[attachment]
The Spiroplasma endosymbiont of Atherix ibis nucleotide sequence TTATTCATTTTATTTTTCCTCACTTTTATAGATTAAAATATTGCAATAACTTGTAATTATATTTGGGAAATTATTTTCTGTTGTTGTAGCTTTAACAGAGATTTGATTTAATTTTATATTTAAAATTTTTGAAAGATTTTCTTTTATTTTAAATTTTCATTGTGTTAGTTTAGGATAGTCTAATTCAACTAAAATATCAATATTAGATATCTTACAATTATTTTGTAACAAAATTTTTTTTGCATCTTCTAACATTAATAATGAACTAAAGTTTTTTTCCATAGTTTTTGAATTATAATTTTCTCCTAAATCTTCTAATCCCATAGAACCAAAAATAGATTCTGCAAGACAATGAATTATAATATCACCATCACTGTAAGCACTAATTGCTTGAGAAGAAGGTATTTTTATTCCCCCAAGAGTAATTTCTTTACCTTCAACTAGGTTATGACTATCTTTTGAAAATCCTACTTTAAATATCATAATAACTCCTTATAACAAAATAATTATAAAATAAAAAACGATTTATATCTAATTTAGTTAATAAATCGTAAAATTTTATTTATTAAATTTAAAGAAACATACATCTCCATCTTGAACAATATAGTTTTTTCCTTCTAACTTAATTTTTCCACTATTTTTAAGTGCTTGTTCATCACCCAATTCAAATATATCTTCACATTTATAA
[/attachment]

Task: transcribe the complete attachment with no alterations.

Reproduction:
The Spiroplasma endosymbiont of Atherix ibis nucleotide sequence TTATTCATTTTATTTTTCCTCACTTTTATAGATTAAAATATTGCAATAACTTGTAATTATATTTGGGAAATTATTTTCTGTTGTTGTAGCTTTAACAGAGATTTGATTTAATTTTATATTTAAAATTTTTGAAAGATTTTCTTTTATTTTAAATTTTCATTGTGTTAGTTTAGGATAGTCTAATTCAACTAAAATATCAATATTAGATATCTTACAATTATTTTGTAACAAAATTTTTTTTGCATCTTCTAACATTAATAATGAACTAAAGTTTTTTTCCATAGTTTTTGAATTATAATTTTCTCCTAAATCTTCTAATCCCATAGAACCAAAAATAGATTCTGCAAGACAATGAATTATAATATCACCATCACTGTAAGCACTAATTGCTTGAGAAGAAGGTATTTTTATTCCCCCAAGAGTAATTTCTTTACCTTCAACTAGGTTATGACTATCTTTTGAAAATCCTACTTTAAATATCATAATAACTCCTTATAACAAAATAATTATAAAATAAAAAACGATTTATATCTAATTTAGTTAATAAATCGTAAAATTTTATTTATTAAATTTAAAGAAACATACATCTCCATCTTGAACAATATAGTTTTTTCCTTCTAACTTAATTTTTCCACTATTTTTAAGTGCTTGTTCATCACCCAATTCAAATATATCTTCACATTTATAA